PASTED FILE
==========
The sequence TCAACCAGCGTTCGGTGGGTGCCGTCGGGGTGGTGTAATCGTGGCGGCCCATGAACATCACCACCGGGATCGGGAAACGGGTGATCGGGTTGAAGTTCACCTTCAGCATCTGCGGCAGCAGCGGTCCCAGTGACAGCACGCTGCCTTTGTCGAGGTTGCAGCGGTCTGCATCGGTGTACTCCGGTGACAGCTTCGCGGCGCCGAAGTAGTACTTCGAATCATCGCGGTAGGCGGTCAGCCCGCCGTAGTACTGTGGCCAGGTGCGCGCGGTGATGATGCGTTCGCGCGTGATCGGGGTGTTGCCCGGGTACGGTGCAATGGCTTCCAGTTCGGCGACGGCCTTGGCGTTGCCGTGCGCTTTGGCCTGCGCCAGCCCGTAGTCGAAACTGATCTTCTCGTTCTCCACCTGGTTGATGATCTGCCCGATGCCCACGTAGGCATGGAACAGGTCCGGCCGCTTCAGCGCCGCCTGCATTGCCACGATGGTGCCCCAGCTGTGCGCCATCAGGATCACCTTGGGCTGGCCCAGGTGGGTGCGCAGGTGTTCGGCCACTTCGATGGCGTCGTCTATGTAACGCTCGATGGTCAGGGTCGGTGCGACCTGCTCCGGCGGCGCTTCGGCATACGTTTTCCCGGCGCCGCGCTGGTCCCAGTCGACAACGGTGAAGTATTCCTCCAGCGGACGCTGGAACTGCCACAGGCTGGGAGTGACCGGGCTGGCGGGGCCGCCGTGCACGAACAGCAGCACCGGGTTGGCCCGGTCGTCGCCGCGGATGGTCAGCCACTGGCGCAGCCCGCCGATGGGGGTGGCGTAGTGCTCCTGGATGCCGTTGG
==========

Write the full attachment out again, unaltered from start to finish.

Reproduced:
The sequence TCAACCAGCGTTCGGTGGGTGCCGTCGGGGTGGTGTAATCGTGGCGGCCCATGAACATCACCACCGGGATCGGGAAACGGGTGATCGGGTTGAAGTTCACCTTCAGCATCTGCGGCAGCAGCGGTCCCAGTGACAGCACGCTGCCTTTGTCGAGGTTGCAGCGGTCTGCATCGGTGTACTCCGGTGACAGCTTCGCGGCGCCGAAGTAGTACTTCGAATCATCGCGGTAGGCGGTCAGCCCGCCGTAGTACTGTGGCCAGGTGCGCGCGGTGATGATGCGTTCGCGCGTGATCGGGGTGTTGCCCGGGTACGGTGCAATGGCTTCCAGTTCGGCGACGGCCTTGGCGTTGCCGTGCGCTTTGGCCTGCGCCAGCCCGTAGTCGAAACTGATCTTCTCGTTCTCCACCTGGTTGATGATCTGCCCGATGCCCACGTAGGCATGGAACAGGTCCGGCCGCTTCAGCGCCGCCTGCATTGCCACGATGGTGCCCCAGCTGTGCGCCATCAGGATCACCTTGGGCTGGCCCAGGTGGGTGCGCAGGTGTTCGGCCACTTCGATGGCGTCGTCTATGTAACGCTCGATGGTCAGGGTCGGTGCGACCTGCTCCGGCGGCGCTTCGGCATACGTTTTCCCGGCGCCGCGCTGGTCCCAGTCGACAACGGTGAAGTATTCCTCCAGCGGACGCTGGAACTGCCACAGGCTGGGAGTGACCGGGCTGGCGGGGCCGCCGTGCACGAACAGCAGCACCGGGTTGGCCCGGTCGTCGCCGCGGATGGTCAGCCACTGGCGCAGCCCGCCGATGGGGGTGGCGTAGTGCTCCTGGATGCCGTTGG